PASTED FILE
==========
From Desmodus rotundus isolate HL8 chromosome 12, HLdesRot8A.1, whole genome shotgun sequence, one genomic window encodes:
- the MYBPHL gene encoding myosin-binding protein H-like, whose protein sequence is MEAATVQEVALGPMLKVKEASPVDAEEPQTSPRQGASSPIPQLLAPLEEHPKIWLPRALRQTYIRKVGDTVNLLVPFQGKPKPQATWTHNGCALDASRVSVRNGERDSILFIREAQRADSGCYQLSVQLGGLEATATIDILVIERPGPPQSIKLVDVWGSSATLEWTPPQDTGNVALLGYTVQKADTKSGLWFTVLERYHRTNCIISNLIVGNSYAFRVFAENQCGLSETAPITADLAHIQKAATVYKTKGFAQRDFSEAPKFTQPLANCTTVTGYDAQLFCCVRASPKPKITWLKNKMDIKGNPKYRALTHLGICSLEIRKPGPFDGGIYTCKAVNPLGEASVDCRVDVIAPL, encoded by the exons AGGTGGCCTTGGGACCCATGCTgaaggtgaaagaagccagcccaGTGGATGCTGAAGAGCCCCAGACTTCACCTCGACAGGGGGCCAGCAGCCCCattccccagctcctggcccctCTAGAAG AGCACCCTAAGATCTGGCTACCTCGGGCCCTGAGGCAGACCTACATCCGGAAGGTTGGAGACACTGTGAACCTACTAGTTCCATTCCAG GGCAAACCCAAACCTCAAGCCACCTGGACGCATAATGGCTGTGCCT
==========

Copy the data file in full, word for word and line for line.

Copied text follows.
From Desmodus rotundus isolate HL8 chromosome 12, HLdesRot8A.1, whole genome shotgun sequence, one genomic window encodes:
- the MYBPHL gene encoding myosin-binding protein H-like, whose protein sequence is MEAATVQEVALGPMLKVKEASPVDAEEPQTSPRQGASSPIPQLLAPLEEHPKIWLPRALRQTYIRKVGDTVNLLVPFQGKPKPQATWTHNGCALDASRVSVRNGERDSILFIREAQRADSGCYQLSVQLGGLEATATIDILVIERPGPPQSIKLVDVWGSSATLEWTPPQDTGNVALLGYTVQKADTKSGLWFTVLERYHRTNCIISNLIVGNSYAFRVFAENQCGLSETAPITADLAHIQKAATVYKTKGFAQRDFSEAPKFTQPLANCTTVTGYDAQLFCCVRASPKPKITWLKNKMDIKGNPKYRALTHLGICSLEIRKPGPFDGGIYTCKAVNPLGEASVDCRVDVIAPL, encoded by the exons AGGTGGCCTTGGGACCCATGCTgaaggtgaaagaagccagcccaGTGGATGCTGAAGAGCCCCAGACTTCACCTCGACAGGGGGCCAGCAGCCCCattccccagctcctggcccctCTAGAAG AGCACCCTAAGATCTGGCTACCTCGGGCCCTGAGGCAGACCTACATCCGGAAGGTTGGAGACACTGTGAACCTACTAGTTCCATTCCAG GGCAAACCCAAACCTCAAGCCACCTGGACGCATAATGGCTGTGCCT